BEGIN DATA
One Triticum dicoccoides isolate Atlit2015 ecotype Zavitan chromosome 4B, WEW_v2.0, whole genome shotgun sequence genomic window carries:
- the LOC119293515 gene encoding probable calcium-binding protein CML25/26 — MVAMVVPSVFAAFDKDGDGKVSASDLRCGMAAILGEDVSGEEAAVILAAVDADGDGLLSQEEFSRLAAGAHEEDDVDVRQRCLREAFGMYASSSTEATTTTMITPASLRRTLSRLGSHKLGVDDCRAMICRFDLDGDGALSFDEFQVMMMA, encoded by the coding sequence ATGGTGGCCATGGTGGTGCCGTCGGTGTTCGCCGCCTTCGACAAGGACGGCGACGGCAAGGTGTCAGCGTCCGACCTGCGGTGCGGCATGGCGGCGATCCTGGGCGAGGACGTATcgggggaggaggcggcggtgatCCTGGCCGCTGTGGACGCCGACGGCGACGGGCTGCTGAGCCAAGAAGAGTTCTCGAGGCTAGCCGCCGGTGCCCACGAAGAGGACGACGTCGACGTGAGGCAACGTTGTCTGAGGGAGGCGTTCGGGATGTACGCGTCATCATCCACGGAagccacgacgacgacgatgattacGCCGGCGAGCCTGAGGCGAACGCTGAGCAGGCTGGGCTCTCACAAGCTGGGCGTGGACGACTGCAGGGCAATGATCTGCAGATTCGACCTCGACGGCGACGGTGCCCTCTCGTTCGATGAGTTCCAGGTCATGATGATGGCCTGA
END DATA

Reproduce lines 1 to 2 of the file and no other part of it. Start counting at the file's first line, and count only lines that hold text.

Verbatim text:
One Triticum dicoccoides isolate Atlit2015 ecotype Zavitan chromosome 4B, WEW_v2.0, whole genome shotgun sequence genomic window carries:
- the LOC119293515 gene encoding probable calcium-binding protein CML25/26 — MVAMVVPSVFAAFDKDGDGKVSASDLRCGMAAILGEDVSGEEAAVILAAVDADGDGLLSQEEFSRLAAGAHEEDDVDVRQRCLREAFGMYASSSTEATTTTMITPASLRRTLSRLGSHKLGVDDCRAMICRFDLDGDGALSFDEFQVMMMA, encoded by the coding sequence ATGGTGGCCATGGTGGTGCCGTCGGTGTTCGCCGCCTTCGACAAGGACGGCGACGGCAAGGTGTCAGCGTCCGACCTGCGGTGCGGCATGGCGGCGATCCTGGGCGAGGACGTATcgggggaggaggcggcggtgatCCTGGCCGCTGTGGACGCCGACGGCGACGGGCTGCTGAGCCAAGAAGAGTTCTCGAGGCTAGCCGCCGGTGCCCACGAAGAGGACGACGTCGACGTGAGGCAACGTTGTCTGAGGGAGGCGTTCGGGATGTACGCGTCATCATCCACGGAagccacgacgacgacgatgattacGCCGGCGAGCCTGAGGCGAACGCTGAGCAGGCTGGGCTCTCACAAGCTGGGCGTGGACGACTGCAGGGCAATGATCTGCAGATTCGACCTCGACGGCGACGGTGCCCTCTCGTTCGATGAGTTCCAGGTCATGATGATGGCCTGA